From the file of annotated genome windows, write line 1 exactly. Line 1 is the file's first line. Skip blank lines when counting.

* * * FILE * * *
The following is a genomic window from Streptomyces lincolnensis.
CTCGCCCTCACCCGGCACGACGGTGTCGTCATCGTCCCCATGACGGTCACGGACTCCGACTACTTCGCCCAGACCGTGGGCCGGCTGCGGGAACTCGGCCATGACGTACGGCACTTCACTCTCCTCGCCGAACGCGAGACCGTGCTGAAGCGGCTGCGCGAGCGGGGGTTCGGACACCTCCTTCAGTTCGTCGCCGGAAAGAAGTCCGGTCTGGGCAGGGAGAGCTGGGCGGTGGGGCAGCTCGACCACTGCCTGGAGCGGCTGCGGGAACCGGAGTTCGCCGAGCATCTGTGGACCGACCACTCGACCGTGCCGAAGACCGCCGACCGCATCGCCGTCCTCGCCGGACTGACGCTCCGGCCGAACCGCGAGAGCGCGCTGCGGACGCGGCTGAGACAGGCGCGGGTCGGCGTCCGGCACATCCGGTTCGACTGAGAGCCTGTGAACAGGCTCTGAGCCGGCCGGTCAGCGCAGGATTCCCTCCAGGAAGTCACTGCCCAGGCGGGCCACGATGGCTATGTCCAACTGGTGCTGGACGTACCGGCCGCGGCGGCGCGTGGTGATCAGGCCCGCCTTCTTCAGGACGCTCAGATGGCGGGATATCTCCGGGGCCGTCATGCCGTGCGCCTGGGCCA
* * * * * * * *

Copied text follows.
The following is a genomic window from Streptomyces lincolnensis.